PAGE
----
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Immortal Last Words by Terry Breverton

Immortal Last Words - Terry BrevertonHistory’s Most Memorable Dying Remarks, Deathbed Declarations and Final Farewells

In his own Introduction, the author Terry Breverton describes this book as a “History of the World” seen through some of history’s most memorable final utterances. In one sense therefore this work is a work of reference: many lives, representing a wide cross section of humanity, are summed up each in a single page, headed by and placing in context a quotation either of the spoken word, the written reference such as a final letter or poem, the epitaph or tribute from a friend or supporter. In another sense, this is a source of entertainment and enjoyment as the reader appreciates the remark which may be quite appropriate to the circumstances, or conversely the quip which portrays heavy irony or appears to be at the very least “tongue in cheek”.

It would be difficult to imagine a wider cross section of humanity represented in these pages. In chronological terms, the book starts with Menkaura, the Fourth Dynasty Egyptian Pharaoh (c 2620 – 2480 BC) who built the third and smallest of the pyramids at Giza and concludes with Patrick Swayze the actor and Keith Floyd, the TV Chef, who both died on 14th September 2009. The subjects covered include leaders of world religions such as Jesus Christ and  Buddha, figures from classical antiquity such as Socrates, Horace and Vespasian, temporal rulers such as monarchs of different ages and countries, spiritual leaders such as popes or figures such as Mahatma Ghandi  and Martin Luther King; in addition many  poets, philosophers, politicians, musicians, martyrs, military leaders are included, not forgetting a number who represent recent popular culture such as Frank Sinatra, Michael Jackson, George Best and Farrah Fawcett. On a darker note, some of history’s more sinister aspects are not forgotten with the inclusion of Benito Mussolini, Adolf Hitler and a brief selection of Nazi war criminals who were hanged on 16th October 1946 following the Nuremberg War Trials.

Many of the references will already be well known to a majority of readers. Some of the more celebrated include the epitaph, written on Sir Cristopher Wren’s tomb in St Paul’s Cathedral, by his son: “Reader, if you seek his monument, look around you” (“Lector, si monumentum requiris, circumspice”) and the final entry in the journal of Captain Oates in March 1912 on the return from the South Pole: “I am just going outside and may be sometime”. Famous quotations are also presented in their proper context: for example, the frequently misquoted, misattributed remark believed by students of French history to have been uttered by Louis XV of France : “Après moi, le déluge” is accurately rendered as “Après nous, le déluge” and correctly attributed to Madame de Pompadour, the favourite mistress of Louis XV who comforted him after the Battle of Rossbach (1757) during the Seven Years War.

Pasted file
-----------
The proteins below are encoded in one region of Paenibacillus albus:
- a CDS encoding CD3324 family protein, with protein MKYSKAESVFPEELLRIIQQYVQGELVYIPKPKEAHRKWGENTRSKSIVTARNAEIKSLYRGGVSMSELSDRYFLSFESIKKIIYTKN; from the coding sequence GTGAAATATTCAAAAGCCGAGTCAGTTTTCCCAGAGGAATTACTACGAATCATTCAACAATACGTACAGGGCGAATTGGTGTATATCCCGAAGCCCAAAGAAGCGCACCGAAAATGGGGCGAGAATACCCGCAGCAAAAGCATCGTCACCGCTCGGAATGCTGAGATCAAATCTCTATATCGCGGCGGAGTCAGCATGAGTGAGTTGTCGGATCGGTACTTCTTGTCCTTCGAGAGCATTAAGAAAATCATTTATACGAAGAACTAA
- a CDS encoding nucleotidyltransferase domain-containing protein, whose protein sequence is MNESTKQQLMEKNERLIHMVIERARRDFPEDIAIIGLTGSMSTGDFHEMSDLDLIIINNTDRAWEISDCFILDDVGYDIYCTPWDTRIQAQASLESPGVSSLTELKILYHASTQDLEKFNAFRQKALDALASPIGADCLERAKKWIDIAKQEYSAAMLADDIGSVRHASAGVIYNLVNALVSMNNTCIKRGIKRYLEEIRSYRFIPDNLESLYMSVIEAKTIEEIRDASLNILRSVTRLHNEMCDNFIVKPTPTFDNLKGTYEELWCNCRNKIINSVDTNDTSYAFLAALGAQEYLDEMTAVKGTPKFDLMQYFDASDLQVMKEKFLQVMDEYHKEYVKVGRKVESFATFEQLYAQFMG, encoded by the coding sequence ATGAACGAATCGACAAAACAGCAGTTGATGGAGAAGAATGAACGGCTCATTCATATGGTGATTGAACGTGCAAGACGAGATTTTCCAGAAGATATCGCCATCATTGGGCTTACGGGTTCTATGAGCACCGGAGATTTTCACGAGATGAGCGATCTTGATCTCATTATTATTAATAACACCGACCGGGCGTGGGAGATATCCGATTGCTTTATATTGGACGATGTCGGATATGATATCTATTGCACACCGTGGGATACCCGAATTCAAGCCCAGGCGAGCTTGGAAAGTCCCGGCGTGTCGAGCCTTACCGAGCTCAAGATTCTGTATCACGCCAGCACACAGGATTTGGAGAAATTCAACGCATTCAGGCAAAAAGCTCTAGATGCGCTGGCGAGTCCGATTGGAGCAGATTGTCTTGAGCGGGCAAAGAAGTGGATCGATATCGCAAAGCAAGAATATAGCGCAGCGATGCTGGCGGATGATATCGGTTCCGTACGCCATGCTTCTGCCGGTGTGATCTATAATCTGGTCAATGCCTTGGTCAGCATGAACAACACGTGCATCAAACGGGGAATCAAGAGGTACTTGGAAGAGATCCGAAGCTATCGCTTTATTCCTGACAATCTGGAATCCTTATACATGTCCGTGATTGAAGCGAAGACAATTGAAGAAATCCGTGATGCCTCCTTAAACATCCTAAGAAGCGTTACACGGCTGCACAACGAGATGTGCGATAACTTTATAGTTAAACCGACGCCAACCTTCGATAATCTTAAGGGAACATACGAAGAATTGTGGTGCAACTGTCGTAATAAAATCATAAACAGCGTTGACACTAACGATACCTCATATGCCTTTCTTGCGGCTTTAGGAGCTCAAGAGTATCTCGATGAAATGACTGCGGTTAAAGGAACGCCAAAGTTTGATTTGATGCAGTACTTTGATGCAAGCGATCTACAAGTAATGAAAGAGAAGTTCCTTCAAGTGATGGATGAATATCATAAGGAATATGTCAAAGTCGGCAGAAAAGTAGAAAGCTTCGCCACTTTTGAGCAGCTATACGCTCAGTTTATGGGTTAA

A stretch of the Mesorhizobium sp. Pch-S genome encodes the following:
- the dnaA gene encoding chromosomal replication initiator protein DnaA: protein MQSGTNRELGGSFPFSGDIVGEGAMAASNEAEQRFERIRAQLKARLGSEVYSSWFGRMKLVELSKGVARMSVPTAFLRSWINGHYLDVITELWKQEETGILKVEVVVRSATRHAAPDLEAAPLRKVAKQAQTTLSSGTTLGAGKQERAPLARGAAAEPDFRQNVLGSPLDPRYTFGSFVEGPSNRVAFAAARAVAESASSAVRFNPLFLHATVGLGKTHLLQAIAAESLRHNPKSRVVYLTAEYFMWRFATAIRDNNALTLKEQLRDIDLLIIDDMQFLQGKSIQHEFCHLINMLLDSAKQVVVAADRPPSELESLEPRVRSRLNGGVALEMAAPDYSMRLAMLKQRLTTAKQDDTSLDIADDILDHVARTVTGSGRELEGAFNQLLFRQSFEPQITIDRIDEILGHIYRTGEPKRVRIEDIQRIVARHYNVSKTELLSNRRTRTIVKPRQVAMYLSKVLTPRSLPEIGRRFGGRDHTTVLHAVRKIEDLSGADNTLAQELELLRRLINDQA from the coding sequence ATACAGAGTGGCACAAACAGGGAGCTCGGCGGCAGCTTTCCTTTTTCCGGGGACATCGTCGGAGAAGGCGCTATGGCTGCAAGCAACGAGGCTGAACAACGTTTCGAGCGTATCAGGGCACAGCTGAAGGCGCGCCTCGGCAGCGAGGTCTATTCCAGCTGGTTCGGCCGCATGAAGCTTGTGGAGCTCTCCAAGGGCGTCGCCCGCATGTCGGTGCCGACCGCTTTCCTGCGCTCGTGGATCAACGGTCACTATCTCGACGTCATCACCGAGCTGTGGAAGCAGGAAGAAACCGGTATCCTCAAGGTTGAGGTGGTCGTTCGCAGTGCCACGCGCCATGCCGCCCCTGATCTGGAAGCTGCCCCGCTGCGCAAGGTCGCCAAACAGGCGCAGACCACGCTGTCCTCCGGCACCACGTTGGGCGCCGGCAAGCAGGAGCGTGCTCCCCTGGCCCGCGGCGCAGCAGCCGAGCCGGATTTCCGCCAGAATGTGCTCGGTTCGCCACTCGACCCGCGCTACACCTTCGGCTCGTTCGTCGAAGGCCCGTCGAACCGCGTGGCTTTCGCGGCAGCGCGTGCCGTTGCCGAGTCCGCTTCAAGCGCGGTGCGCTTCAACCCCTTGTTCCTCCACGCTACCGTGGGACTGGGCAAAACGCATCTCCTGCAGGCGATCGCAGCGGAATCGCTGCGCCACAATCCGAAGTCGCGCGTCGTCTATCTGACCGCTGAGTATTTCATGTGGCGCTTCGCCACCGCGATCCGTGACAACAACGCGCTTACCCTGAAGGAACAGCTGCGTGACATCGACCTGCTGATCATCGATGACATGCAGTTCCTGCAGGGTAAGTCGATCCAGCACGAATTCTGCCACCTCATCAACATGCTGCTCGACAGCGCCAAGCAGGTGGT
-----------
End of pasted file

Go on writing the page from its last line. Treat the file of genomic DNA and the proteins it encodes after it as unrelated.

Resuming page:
The emotion of the moment or pathos is manifest on many occasions: “Pardon me, monsieur. It was not on purpose” (the last words of Marie Antoinette to her executioner after accidentally stepping on his foot ); “This is the end – for me the beginning of life” (Dietrich Bonhoeffer shortly before his execution at Flossenburg on 9th April 1945, very shortly before the German surrender in World War Two) or Tony Hancock’s suicide note: “Things seemed to go too wrong too many times” are but a few touching examples.

Wit is never far from the mouths of a number of politicians or writers. Henry Fox, the Whig Politician anticipating a visit from George Selwyn, who was said to have a morbid fascination with corpses, is quoted during his last illness in 1774 as saying: “If Mr Selwyn calls, show him up: if I am alive I would like to see him; if I am dead he would like to see me.” On his deathbed, when asked to foreswear Satan, Voltaire was typically pithy: “This is no time to make new enemies”.

Not all of the quotations display weighty thought, or even insight. To the modern reader, although not to the speaker of the words, Major- General John Sedgwick, a Union Army General in the American Civil War, the expression “They couldn’t hit an elephant at this distance” moments before he was shot conveys humour which would not be out of place in a modern film.

The occasional earthy quotation is included: Jean-Jacques Rousseau’s account of the death of his then employer, the Contessa di Vercellis, concludes with: “At last she could hardly speak, and in her death agony, she let a big wind escape, “Well!” said she, turning around, “a woman that can fart is not yet dead!” These were her last words”. Other quotations are perhaps simply mundane: “I think I could eat one of Bellamy’s veal pies” are attributed last words of William Pitt the Younger.

The pleasure in this work for the reader lies in the variety and range of lives covered, the authority of its research and the different sensitivities which it evokes. It is a work in which to delve or browse rather than to read from cover to cover. It is a book which in the selection of its subjects gives the reader an insight in to a great range of historical periods, political and cultural movements and individual lives and deaths. As the author states in his Introduction, the quotations included reflect both the follies and greatness of mankind. Perhaps it is a natural human desire to be associated in our final hours with a memorable saying, so the last words attributed to the Mexican folk hero, Francisco Villa may strike a chord: “Don’t let it end like this. Tell them I said something”.

About The Author

Bob Mardling is a Fellow of the Institute of Linguists and a self confessed Germanophile. A retired headmaster and former Senior Quality Assurance Officer for ISCTIP, he now lives in West Yorkshire with his wife Liz. Read more about Bob »